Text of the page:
A few months ago, I picked up a copy of the Marco Minnemann play along CD/book combo. It features a track called "Golden Dolphin." Of all the tracks on the CD, I thought this one would be the most approachable, mostly because it is melodically strong and I thought I'd be able to memorize it.
Something strange happened tonight.
Last week I decided that I would start a loading phase at the gym. This means training heavy 10+ hours per week (and lots of added recovery time, extra sleep and so on). Therefore, I was only drumming for about an hour each evening. I didn't bother warming up, I just jumped into reading the Gary Chester book with a system I came up with. I'd also spend 10 or 20 minutes on improvising over the Thomas Lang Cooridnation Matrix ostinatos I already know.
I recently had a chance to speak with Mark Powers, who has published a fantastic new book called "Solo in Style - 6 Drumset Etudes for the Beginning/Intermediate Drummer".
Drumming is a way of life, but not all drummers have the chance to start their training while still young: very often people start to feel the urge of expressing themselves through drums in their adult life, when school and college time have passed, and they have the time and freedom to find their personal way of expression.
Most adults begin their drum lessons for beginners with exercises, which increase the perception of time and improve the ability to read sheets music. From there forward, the key to succeed is just practice, practice and practice!
I have struggled significantly with bringing my single stroke roll speed above 16th notes at 175 BPM. This morning, I was able to hold 16th notes at 185 BPM. This was a result of consistent, daily work for many months (about 5 months). I found that my speed really leveled off for most of that time.
I was recently contacted for an interview article on the Musician's Friend blog. I'm featured along with some other great drummers and share some of my thoughts about buying gear. Check it out!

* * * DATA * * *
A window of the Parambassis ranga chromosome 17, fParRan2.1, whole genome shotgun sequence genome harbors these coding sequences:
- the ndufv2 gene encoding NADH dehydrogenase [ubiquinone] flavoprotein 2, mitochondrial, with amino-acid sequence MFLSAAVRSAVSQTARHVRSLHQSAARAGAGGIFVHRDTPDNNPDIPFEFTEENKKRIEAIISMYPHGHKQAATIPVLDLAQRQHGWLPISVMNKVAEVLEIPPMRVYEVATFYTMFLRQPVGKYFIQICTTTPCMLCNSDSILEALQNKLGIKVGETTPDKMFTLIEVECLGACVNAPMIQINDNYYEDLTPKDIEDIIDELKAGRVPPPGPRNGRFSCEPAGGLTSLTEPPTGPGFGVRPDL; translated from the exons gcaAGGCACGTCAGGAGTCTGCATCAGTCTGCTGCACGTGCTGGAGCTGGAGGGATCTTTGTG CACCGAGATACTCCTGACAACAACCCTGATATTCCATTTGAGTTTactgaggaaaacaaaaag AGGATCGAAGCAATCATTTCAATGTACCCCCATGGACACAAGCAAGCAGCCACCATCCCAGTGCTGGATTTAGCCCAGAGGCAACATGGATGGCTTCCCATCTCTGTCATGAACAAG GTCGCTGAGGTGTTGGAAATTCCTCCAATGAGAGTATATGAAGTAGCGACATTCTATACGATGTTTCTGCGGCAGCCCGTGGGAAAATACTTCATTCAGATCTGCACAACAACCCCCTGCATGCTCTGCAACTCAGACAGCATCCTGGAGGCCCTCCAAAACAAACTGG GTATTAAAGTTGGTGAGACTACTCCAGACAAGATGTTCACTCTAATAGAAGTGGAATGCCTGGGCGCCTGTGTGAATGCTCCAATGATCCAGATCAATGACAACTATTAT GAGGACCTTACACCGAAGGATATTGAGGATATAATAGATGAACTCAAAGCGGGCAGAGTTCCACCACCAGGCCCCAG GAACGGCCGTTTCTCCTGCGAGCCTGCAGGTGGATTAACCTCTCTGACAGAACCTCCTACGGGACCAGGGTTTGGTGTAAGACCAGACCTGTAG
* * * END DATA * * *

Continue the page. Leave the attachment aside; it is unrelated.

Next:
Special thanks to April Bone for putting this piece together.
While there are many small drum manufacturers today, there are many unique needs for all of the different styles of music people play. The truth is that you need different tools for different jobs, and some companies make drums that are really great for some styles of music, while others may have strengths in other styles. However, we all know that high end instruments can be expensive, which often forces drummers to settle for less than the best. And, when you need multiple kits for different kinds of music, you're starting to develop a pretty demanding burden on yourself.
A few months ago, I reviewed a book by David Phillips called "A Drummer's Perspective." Now, David is using Kickstarter to fund his sequel project, "From the Riser: A Drummer's Perspective II."
The book features beautiful, full color photos of the drum sets played by today's drum legends. Not only does it show their drum sets, but it shows the audiences they play for, as would be seen from the stage while the drummer is performing.
Recently, I have been focusing on a style of music which was only brought to my attention a few years ago: progressive metal. I started traveling down this path after a friend sent me a link to the Disperse album "Journey Through the Secret Garden." Being a huge jazz fusion junkie, I immediately found myself immersed in the complexity of the syncopated guitar, bass, and drum parts, and fell in love with the variety of guitar tones, combined with often esoteric keyboards.
Nick Pierce is a master of fast, synchronized double bass drum playing. I love the power he projects, and the precision with which he executes the parts. Very few drummers achieve this level of control of the instrument, especially using all four limbs at this tempo. The Paiste Rude's sound amazing, too (as does the Tama kit).
The video below is a detailed explanation of his tracking techniques for Breath of Nibiru.